An academy trust urged to expand by its regional schools commissioner was later rapped by the government for taking on schools that were struggling with debt.
Board minutes from September 2017 to September 2018 for the Nova Education Trust show that it was encouraged to expand by John Edwards, the RSC for East Midlands and the Humber.
However, the minutes also show that the 15-school Nottinghamshire trust then faced criticism from the Education and Skills Funding Agency (ESFA) for not being more discerning about the schools it took on.
Trustees at Nova raised concerns the “rebrokerage system will grind to a halt” if the ESFA prevented it from sponsoring schools in debt, as it battled with its own financial difficulties.
Stephen Tierney, chair of the Headteachers Roundtable, said schools in financial difficulties were increasingly seen as “undesirable” and “cut off from school improvement”.
“The system as a whole is looking increasingly broken,” he said.
“What will happen to these schools that aren’t taken on by trusts? How does the system help them? That’s the thing I don’t think people have an answer to.”
Board minutes from December 2017 show Nova directors were confused why the ESFA and the Department for Education could not see that Nova was “actually taking problems away from them” by sponsoring “failing schools”.
However, John Tomasevic, Nova’s chief executive, said the trust accepted “from this point forward we cannot accept any school into Nova that has significant debt or the projection of significant debt”.
In March 2018, John Mills, the trust’s chair, reported that he and Tomasevic had told the ESFA that Nova had accepted “financially challenging schools” because it was “committed to providing high-quality education to students”, but was warned its due diligence “should have been more robust” and questioned whether the board “has the necessary financial acumen to hold its leaders to account”.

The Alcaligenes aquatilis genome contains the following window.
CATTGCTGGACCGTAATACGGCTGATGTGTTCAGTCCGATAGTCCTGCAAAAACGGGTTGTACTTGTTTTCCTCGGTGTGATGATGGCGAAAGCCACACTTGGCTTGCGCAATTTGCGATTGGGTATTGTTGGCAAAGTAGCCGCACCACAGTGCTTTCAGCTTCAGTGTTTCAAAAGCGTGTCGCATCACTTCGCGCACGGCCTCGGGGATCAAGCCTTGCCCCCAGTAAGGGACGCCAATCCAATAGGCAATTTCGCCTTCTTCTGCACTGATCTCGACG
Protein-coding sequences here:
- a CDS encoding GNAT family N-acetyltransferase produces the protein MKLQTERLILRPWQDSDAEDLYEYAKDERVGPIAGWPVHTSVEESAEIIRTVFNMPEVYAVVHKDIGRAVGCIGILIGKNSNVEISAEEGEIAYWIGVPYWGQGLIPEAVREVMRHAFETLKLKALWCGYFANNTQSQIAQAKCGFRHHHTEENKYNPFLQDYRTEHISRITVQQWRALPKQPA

The same minutes also showed there was growing concern at board level of the “significant debt” carried by some academies and that Nova “has no buffer and cannot pay its bills”.
Emma Knights, chief executive of the National Governance Association, said integrating the ESFA and the national schools commissioner’s teams could prevent “tensions” between the need to find sponsors for challenging schools and oversight of finances.
“Trustees must assess the risks that may come with growth and must not put the trust in danger,” she said. “These can be hard judgments for boards to make.”
Michael Pain, the chief executive of Forum Strategy, said trusts should be “cautious” about expansion.
“Hoping you get school improvement right first and the finances will follow is not necessarily ideal,” he said. “You’ve got to have a sound financial and organisational platform.”
Tomasevic is one of the highest-paid trust chief executives, earning between £260,001 and £270,000 last year.
When Nova was told to justify its executive pay by the ESFA in March, Mills wrote to the agency to insist having “one key person paid highly […] is a choice we believe to be right, being reflected in a growing trust and consistently improving academic outcomes”.
A spokesperson for Nova said it was “proud of the independent and robust challenges” from its directors during governance processes. The trust was held “under the most rigorous of scrutiny”.
The DfE said RSCs worked closely with trusts and the ESFA to “understand their particular circumstances and school portfolio to ensure that they are supported to grow where this is appropriate”.